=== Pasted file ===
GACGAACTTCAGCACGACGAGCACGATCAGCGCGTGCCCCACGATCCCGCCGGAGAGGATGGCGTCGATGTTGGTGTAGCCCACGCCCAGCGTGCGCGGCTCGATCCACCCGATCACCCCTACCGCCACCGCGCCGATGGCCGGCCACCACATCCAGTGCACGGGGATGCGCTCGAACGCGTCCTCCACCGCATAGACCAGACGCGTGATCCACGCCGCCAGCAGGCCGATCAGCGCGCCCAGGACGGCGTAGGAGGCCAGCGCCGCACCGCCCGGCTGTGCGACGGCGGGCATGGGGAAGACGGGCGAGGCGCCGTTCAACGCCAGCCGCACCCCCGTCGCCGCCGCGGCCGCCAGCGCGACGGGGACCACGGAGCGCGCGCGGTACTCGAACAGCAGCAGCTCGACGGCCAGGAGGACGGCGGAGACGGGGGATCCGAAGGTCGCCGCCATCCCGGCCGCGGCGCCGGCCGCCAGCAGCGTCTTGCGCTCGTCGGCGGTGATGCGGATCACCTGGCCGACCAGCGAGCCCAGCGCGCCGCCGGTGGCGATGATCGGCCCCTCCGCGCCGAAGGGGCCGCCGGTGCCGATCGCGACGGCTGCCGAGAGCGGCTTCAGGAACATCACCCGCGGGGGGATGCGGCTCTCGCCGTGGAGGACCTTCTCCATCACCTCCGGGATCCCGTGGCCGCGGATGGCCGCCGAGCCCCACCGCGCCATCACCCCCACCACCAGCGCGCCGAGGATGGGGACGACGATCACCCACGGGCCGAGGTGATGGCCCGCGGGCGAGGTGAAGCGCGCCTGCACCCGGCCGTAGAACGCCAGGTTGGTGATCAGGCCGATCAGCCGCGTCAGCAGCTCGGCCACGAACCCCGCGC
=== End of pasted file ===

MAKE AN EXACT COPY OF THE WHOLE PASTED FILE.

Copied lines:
GACGAACTTCAGCACGACGAGCACGATCAGCGCGTGCCCCACGATCCCGCCGGAGAGGATGGCGTCGATGTTGGTGTAGCCCACGCCCAGCGTGCGCGGCTCGATCCACCCGATCACCCCTACCGCCACCGCGCCGATGGCCGGCCACCACATCCAGTGCACGGGGATGCGCTCGAACGCGTCCTCCACCGCATAGACCAGACGCGTGATCCACGCCGCCAGCAGGCCGATCAGCGCGCCCAGGACGGCGTAGGAGGCCAGCGCCGCACCGCCCGGCTGTGCGACGGCGGGCATGGGGAAGACGGGCGAGGCGCCGTTCAACGCCAGCCGCACCCCCGTCGCCGCCGCGGCCGCCAGCGCGACGGGGACCACGGAGCGCGCGCGGTACTCGAACAGCAGCAGCTCGACGGCCAGGAGGACGGCGGAGACGGGGGATCCGAAGGTCGCCGCCATCCCGGCCGCGGCGCCGGCCGCCAGCAGCGTCTTGCGCTCGTCGGCGGTGATGCGGATCACCTGGCCGACCAGCGAGCCCAGCGCGCCGCCGGTGGCGATGATCGGCCCCTCCGCGCCGAAGGGGCCGCCGGTGCCGATCGCGACGGCTGCCGAGAGCGGCTTCAGGAACATCACCCGCGGGGGGATGCGGCTCTCGCCGTGGAGGACCTTCTCCATCACCTCCGGGATCCCGTGGCCGCGGATGGCCGCCGAGCCCCACCGCGCCATCACCCCCACCACCAGCGCGCCGAGGATGGGGACGACGATCACCCACGGGCCGAGGTGATGGCCCGCGGGCGAGGTGAAGCGCGCCTGCACCCGGCCGTAGAACGCCAGGTTGGTGATCAGGCCGATCAGCCGCGTCAGCAGCTCGGCCACGAACCCCGCGC